As a clinical psychology resident, I often work with people who are struggling with adversity and difficult life experiences. While many of these experiences happen due to causes outside of our control, one of the most important personal qualities that can help us overcome these challenges is resilience.
Resilience is the ability to adapt to and bounce back from stressful situations, setbacks, and hardships. It is not about avoiding or denying difficult emotions or experiences, but rather about learning how to cope with them in a healthy way. Research has shown that individuals higher in resiliency are more likely to experience better mental health outcomes, such as decreased rates of anxiety and depression, and have better physical health outcomes too!
However, it is important to distinguish between healthy resilience and toxic positivity. Toxic positivity is the belief that one should only focus on positive emotions and experiences and ignore or suppress negative emotions. This can be harmful as it can lead to the denial of legitimate emotions and experiences, or cause us to feel like there is something wrong with us if we are experiencing negative emotions.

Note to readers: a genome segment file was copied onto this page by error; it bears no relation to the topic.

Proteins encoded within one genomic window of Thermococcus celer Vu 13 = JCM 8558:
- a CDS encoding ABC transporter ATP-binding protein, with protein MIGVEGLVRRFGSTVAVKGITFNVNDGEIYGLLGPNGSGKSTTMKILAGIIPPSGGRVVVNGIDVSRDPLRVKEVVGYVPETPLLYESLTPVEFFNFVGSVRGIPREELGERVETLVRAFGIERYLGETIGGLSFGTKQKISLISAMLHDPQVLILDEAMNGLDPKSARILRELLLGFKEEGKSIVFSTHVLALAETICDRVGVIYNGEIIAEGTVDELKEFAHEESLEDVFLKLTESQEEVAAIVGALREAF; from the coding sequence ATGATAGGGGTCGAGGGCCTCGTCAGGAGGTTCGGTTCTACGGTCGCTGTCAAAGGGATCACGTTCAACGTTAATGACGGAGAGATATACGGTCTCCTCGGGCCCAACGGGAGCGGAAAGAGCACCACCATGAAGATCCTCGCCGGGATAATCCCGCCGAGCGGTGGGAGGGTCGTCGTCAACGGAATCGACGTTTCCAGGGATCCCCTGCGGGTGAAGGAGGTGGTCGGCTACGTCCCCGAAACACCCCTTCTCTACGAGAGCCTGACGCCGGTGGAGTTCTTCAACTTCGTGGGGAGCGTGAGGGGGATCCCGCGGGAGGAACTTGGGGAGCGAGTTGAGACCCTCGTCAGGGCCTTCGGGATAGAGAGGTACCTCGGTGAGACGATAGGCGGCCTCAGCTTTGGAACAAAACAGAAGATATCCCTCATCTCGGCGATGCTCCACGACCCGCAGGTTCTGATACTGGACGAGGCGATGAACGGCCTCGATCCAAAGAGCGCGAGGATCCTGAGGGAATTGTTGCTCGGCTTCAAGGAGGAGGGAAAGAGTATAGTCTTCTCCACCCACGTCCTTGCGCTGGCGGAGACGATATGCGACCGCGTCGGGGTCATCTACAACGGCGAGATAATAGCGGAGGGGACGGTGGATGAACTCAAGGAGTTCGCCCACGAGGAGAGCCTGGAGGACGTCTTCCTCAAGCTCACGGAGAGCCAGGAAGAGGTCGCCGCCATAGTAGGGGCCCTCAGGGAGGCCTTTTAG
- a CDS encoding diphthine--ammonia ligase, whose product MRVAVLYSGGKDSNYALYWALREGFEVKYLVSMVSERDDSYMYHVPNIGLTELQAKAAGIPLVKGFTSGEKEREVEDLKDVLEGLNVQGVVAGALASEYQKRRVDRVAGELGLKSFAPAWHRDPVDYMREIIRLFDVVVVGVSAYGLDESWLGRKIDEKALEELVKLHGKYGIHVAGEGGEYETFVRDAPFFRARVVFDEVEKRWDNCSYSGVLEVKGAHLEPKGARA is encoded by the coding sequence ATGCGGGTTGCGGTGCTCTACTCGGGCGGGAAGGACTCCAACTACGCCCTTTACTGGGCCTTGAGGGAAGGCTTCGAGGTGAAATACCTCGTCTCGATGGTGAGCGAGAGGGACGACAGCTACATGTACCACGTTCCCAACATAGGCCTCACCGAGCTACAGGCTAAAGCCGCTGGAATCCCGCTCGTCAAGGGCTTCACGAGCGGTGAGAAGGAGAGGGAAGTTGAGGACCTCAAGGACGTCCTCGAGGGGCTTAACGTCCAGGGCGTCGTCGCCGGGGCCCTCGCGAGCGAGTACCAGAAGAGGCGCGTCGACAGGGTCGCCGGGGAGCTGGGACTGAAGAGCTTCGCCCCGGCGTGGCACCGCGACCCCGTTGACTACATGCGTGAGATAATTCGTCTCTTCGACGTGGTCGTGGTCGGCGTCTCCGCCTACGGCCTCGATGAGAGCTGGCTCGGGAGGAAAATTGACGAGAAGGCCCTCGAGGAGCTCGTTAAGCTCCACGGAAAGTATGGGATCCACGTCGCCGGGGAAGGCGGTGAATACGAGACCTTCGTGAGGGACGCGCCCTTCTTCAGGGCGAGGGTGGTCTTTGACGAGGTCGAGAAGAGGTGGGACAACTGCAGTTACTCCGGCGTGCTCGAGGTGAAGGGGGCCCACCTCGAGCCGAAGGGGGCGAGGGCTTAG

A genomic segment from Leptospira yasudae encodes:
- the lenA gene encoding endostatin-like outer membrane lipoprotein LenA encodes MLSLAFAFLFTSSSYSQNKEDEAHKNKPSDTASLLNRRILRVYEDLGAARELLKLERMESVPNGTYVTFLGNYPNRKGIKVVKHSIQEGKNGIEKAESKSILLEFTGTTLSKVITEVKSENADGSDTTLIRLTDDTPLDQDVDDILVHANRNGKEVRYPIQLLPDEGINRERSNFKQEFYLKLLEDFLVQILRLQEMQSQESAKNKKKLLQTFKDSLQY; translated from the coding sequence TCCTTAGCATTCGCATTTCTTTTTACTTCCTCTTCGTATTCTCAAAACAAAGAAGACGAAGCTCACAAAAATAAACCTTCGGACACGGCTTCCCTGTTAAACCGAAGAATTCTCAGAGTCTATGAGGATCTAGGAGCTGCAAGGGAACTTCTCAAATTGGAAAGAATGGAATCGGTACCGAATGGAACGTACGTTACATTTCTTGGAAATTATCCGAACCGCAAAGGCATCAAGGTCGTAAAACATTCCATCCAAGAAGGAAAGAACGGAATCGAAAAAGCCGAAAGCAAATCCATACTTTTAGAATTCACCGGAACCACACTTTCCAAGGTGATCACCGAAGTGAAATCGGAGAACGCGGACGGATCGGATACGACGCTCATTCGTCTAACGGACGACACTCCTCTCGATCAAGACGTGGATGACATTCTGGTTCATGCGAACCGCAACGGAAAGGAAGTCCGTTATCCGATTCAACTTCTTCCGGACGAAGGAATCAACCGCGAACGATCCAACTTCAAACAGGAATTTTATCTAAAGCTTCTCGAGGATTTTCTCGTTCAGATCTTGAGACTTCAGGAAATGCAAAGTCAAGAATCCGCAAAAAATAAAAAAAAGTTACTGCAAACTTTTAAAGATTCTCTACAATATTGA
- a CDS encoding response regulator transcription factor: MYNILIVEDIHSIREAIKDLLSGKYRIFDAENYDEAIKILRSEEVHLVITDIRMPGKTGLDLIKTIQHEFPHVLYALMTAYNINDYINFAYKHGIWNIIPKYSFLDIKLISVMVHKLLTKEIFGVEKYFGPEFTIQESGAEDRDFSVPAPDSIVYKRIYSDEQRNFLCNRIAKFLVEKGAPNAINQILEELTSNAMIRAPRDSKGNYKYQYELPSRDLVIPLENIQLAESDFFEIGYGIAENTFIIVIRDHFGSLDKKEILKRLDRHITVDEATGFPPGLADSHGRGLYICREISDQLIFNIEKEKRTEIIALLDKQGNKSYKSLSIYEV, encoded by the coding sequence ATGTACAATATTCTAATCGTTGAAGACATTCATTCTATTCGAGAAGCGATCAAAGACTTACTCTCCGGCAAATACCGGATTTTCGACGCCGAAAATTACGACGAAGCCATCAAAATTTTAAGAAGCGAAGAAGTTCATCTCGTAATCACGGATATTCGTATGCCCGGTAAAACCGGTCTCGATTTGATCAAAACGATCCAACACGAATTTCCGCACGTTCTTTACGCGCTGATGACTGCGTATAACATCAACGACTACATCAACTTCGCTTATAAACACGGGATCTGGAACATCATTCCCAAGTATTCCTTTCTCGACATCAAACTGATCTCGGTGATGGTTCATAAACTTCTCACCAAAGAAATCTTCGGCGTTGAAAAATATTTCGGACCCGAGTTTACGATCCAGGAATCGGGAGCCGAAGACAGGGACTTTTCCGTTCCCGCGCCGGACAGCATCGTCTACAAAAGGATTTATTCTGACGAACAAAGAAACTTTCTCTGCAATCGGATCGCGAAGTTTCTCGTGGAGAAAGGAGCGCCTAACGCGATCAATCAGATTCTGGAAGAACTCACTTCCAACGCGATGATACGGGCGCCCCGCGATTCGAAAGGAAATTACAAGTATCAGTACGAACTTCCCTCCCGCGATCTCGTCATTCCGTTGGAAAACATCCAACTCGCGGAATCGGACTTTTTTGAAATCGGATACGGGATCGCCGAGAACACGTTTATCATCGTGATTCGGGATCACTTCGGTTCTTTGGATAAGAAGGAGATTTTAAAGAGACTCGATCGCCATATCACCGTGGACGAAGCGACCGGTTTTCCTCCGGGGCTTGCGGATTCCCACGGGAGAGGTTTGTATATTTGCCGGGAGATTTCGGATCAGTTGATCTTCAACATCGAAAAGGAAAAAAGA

This can lead to further feelings of guilt, shame, and isolation from others. Building resilience does not mean ignoring negative emotions or experiences which inevitably happen in life. Instead, it involves learning how to navigate and process these difficult experiences in a healthy way. Here are some tips on how to build resilience:
- Practice self-care: Taking care of your physical and emotional well-being is crucial for building resilience. This can include regular exercise, healthy eating habits, getting enough sleep, mindfulness practices, connecting to your culture, and engaging in activities that bring joy and fulfillment even during the hard times.
- Reframe negative thinking: Reframing negative thinking patterns can help individuals view difficult situations as opportunities for growth and learning, rather than as insurmountable obstacles. Take some time to reflect on or make a list of your strengths, successes, and accomplishments, and what you are grateful for.
- Cultivate a strong support system: Having a strong support system can help individuals feel more connected and less alone during difficult times. This can include family, friends, mentors, elders, and mental health professionals. Don’t be afraid to ask for help and support when you need it! Together, we can build resilience and emerge stronger from life's challenges.